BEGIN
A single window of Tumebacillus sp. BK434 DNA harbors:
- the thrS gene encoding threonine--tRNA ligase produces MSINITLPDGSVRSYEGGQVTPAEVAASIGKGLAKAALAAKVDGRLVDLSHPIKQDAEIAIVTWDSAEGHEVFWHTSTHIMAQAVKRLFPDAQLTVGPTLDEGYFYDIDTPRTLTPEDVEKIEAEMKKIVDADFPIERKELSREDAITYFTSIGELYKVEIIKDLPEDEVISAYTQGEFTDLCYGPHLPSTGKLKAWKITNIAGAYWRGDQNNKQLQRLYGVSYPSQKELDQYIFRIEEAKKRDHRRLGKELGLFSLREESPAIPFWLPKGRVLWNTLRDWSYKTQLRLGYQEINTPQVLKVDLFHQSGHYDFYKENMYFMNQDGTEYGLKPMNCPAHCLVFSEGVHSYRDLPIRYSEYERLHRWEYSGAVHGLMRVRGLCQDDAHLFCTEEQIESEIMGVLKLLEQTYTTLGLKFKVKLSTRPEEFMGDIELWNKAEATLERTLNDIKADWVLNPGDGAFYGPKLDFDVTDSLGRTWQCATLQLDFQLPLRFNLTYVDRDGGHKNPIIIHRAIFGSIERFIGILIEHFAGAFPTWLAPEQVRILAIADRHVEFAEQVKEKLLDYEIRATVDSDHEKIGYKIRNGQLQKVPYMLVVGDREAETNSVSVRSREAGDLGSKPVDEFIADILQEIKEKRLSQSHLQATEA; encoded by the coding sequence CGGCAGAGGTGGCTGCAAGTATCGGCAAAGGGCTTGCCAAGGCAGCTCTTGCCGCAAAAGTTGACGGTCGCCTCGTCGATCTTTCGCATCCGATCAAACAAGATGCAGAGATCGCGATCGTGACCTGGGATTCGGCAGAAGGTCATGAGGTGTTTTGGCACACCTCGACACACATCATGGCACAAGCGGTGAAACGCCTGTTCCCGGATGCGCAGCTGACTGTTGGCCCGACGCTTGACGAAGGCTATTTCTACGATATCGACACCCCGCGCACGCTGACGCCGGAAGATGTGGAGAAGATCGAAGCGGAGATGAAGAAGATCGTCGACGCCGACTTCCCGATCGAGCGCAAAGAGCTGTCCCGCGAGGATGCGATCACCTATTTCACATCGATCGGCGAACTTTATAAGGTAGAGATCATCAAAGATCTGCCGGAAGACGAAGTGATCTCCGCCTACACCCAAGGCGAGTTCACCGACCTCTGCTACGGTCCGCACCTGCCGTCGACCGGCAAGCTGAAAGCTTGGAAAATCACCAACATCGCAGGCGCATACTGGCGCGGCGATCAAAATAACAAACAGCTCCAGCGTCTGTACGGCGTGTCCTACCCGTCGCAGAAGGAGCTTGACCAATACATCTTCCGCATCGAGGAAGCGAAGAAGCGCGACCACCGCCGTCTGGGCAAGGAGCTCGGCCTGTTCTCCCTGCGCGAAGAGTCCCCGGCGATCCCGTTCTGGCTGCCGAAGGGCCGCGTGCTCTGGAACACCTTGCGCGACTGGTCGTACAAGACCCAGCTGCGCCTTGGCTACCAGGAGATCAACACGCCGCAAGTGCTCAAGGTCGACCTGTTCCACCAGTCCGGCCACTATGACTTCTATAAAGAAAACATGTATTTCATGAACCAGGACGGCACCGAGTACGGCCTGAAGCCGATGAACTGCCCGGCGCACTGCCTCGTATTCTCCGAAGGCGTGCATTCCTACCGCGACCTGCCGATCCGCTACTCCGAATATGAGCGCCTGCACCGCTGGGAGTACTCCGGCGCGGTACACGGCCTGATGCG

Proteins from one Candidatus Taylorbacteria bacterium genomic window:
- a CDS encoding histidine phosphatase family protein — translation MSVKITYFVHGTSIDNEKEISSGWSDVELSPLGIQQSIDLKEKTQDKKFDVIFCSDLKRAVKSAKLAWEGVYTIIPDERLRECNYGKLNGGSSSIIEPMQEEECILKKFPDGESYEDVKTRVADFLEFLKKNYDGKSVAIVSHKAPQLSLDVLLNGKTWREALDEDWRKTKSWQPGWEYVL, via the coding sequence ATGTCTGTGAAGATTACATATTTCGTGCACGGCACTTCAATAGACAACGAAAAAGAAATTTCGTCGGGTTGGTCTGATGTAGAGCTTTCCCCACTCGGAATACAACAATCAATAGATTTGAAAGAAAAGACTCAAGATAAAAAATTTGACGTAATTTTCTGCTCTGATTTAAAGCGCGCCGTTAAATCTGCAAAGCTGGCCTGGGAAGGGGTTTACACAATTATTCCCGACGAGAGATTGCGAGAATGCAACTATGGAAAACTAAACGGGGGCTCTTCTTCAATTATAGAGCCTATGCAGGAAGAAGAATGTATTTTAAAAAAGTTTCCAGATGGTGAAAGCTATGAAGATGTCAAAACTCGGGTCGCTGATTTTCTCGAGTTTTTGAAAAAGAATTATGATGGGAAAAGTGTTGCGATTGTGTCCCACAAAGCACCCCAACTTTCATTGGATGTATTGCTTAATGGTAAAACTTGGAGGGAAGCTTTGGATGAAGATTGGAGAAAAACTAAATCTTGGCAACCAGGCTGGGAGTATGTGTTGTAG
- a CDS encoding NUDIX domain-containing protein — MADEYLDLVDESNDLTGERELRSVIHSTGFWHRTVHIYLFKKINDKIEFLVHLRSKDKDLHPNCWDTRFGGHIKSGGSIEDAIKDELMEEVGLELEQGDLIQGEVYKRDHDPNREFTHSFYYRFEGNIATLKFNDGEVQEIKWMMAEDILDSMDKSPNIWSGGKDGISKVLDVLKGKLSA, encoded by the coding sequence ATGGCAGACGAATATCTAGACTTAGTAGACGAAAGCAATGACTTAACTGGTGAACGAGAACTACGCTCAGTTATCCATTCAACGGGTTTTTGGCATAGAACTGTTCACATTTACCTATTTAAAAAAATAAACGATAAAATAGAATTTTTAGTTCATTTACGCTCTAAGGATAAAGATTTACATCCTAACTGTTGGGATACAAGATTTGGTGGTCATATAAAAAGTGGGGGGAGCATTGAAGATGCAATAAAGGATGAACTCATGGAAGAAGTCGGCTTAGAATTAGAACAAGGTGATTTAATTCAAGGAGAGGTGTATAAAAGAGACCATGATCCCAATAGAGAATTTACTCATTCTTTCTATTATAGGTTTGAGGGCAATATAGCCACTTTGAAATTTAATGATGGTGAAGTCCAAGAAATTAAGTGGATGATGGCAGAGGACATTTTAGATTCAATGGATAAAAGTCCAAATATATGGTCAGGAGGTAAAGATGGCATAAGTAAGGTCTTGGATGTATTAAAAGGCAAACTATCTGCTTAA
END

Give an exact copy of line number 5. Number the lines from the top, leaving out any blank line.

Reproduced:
- a CDS encoding NUDIX domain-containing protein — MADEYLDLVDESNDLTGERELRSVIHSTGFWHRTVHIYLFKKINDKIEFLVHLRSKDKDLHPNCWDTRFGGHIKSGGSIEDAIKDELMEEVGLELEQGDLIQGEVYKRDHDPNREFTHSFYYRFEGNIATLKFNDGEVQEIKWMMAEDILDSMDKSPNIWSGGKDGISKVLDVLKGKLSA, encoded by the coding sequence ATGGCAGACGAATATCTAGACTTAGTAGACGAAAGCAATGACTTAACTGGTGAACGAGAACTACGCTCAGTTATCCATTCAACGGGTTTTTGGCATAGAACTGTTCACATTTACCTATTTAAAAAAATAAACGATAAAATAGAATTTTTAGTTCATTTACGCTCTAAGGATAAAGATTTACATCCTAACTGTTGGGATACAAGATTTGGTGGTCATATAAAAAGTGGGGGGAGCATTGAAGATGCAATAAAGGATGAACTCATGGAAGAAGTCGGCTTAGAATTAGAACAAGGTGATTTAATTCAAGGAGAGGTGTATAAAAGAGACCATGATCCCAATAGAGAATTTACTCATTCTTTCTATTATAGGTTTGAGGGCAATATAGCCACTTTGAAATTTAATGATGGTGAAGTCCAAGAAATTAAGTGGATGATGGCAGAGGACATTTTAGATTCAATGGATAAAAGTCCAAATATATGGTCAGGAGGTAAAGATGGCATAAGTAAGGTCTTGGATGTATTAAAAGGCAAACTATCTGCTTAA